Posted on : Friday May 18, 2018
Tom Stolle, chief financial officer and chief operating officer for the Baptist Convention of Maryland/Delaware

Tom Stolle, chief financial officer and chief operating officer for the Baptist Convention of Maryland/Delaware

By Shannon Baker

BALTIMORE—Pointing to the Luke 5 story of friends who cut through a roof to bring their disabled friend to Jesus, Tom Stolle urged attendees to the April 28, 2018, “Indispensable: Equipping the Body of Christ to Engage Disability” disability conference to do whatever it takes to bring the special needs community to Jesus.

Stolle, chief financial officer and chief operating officer for the Baptist Convention of Maryland/Delaware (BCM/D), said approximately 56 million Americans or 19 percent of the population in the United States has a disability. Nearly half of these report their disability as severe.

He also cited World Health Organization statistics that reveal more than 1 billion people, or 15 percent of the world’s population, have a disability.

“Disability is everywhere,” he told attendees at the third annual special needs conference, sponsored by the BCM/D and The Banquet Network, at Freedom Church in Baltimore.

“The point is the opportunity for the touch of Jesus was so valued by this man who was paralyzed and by his friends that they would not let obstacles stop them,” Stolle stressed. “So, we need to ask ourselves the question: What do we value? What do we really value?”

Pointing to the impending judgment found in Matthew 25:35-46, he pressed, “Jesus is going to start pointing out what really matters and what we should value.”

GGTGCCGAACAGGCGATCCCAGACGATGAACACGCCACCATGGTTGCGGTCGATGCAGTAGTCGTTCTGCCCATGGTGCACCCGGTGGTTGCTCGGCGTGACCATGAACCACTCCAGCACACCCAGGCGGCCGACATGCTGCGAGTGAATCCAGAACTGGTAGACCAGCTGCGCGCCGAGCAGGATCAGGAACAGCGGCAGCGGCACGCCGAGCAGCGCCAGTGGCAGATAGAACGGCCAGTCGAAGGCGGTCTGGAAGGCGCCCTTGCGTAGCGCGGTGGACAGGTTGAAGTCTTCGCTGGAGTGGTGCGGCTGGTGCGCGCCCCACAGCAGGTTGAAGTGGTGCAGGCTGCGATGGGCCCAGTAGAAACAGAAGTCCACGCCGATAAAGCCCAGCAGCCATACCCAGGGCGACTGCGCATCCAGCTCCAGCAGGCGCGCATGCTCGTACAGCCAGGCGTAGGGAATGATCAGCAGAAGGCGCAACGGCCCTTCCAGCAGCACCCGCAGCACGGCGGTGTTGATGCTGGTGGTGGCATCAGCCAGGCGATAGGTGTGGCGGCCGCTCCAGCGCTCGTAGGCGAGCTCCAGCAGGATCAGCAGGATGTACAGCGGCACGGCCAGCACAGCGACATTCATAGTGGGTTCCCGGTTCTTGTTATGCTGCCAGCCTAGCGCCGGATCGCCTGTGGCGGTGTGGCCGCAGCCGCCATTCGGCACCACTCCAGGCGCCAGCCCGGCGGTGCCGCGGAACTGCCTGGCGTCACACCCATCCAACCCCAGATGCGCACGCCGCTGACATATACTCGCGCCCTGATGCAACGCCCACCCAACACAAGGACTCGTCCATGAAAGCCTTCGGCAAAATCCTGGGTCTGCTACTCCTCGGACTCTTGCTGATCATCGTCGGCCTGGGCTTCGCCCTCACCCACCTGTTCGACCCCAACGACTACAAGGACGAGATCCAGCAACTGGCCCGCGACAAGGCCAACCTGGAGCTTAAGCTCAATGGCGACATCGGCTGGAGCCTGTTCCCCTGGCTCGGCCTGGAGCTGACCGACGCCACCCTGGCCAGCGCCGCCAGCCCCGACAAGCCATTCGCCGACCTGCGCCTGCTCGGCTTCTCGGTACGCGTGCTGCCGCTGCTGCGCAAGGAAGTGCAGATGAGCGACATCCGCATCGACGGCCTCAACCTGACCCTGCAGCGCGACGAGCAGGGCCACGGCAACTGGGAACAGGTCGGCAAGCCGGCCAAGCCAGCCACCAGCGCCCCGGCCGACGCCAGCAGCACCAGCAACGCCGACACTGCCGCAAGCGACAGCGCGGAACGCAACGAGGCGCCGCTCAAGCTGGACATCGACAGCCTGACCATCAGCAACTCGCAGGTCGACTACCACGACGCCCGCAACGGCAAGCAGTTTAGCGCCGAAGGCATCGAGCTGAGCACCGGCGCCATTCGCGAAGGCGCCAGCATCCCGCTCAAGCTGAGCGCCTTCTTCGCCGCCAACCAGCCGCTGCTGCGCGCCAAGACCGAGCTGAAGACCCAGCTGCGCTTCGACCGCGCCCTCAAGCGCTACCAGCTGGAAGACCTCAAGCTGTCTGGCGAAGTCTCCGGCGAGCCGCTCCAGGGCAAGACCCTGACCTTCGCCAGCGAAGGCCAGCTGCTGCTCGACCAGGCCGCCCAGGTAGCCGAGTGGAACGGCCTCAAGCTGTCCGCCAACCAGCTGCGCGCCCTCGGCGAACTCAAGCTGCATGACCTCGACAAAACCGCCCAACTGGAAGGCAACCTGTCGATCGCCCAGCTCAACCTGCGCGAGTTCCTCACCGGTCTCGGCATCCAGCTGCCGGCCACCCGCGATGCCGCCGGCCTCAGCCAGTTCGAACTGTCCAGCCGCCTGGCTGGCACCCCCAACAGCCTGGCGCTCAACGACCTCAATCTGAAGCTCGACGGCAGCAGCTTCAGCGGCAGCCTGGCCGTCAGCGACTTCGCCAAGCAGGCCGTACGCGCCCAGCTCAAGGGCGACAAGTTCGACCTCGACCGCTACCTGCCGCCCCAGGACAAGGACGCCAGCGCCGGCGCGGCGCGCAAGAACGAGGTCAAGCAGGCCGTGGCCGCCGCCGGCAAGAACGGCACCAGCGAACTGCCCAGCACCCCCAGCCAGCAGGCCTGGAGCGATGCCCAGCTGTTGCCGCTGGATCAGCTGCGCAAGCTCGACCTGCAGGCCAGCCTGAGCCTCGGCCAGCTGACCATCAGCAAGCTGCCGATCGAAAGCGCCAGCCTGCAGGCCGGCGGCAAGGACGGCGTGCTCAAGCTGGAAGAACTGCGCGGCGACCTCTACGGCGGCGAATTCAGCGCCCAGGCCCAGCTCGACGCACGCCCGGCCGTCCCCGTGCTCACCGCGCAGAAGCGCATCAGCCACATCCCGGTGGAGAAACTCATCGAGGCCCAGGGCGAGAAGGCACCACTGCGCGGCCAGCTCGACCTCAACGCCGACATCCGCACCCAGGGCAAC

Because “they valued their friend,” the paralyzed man’s friends carried him on his mat to see Jesus. But when they got there, there was no room and nobody was moving (5:18-19).

“This got hard because they couldn’t get him in front of Jesus the conventional way,” Stolle shared. “Let’s be honest. Most of us would say, ‘We tried, God! We really tried but it’s just too hard!’ So, we’ll do it another day.”

But that’s not what these friends did. They went through the roof to present their friend to Jesus.

Tom Stolle assists a participant at the “Indispensable: Equipping the Body of Christ to Engage Disability” special needs conference on Saturday, April 28, 2018, at Freedom Church in Baltimore.

“They valued his healing; they wanted him to get the touch of Jesus; and there’s no doubt they believed who Jesus says He is, or otherwise, they wouldn’t have put a hole in the roof and dropped their friend down.”

Stolle said they came to receive Jesus’ power, and they weren’t leaving without it.

“This man had something great. He had friends,” Stolle continued. “My son Jimmy doesn’t have any friends. My son Jimmy has teachers who care about him and teach him but my son Jimmy’s never been to a birthday party. He’s never been to a sleepover. I’ve never seen him play at the playground with friends.”

He lamented, there are many children and, sadly, adults who don’t have friends. Thank God this man in scripture had friends and these friends were committed to getting him in front of Jesus.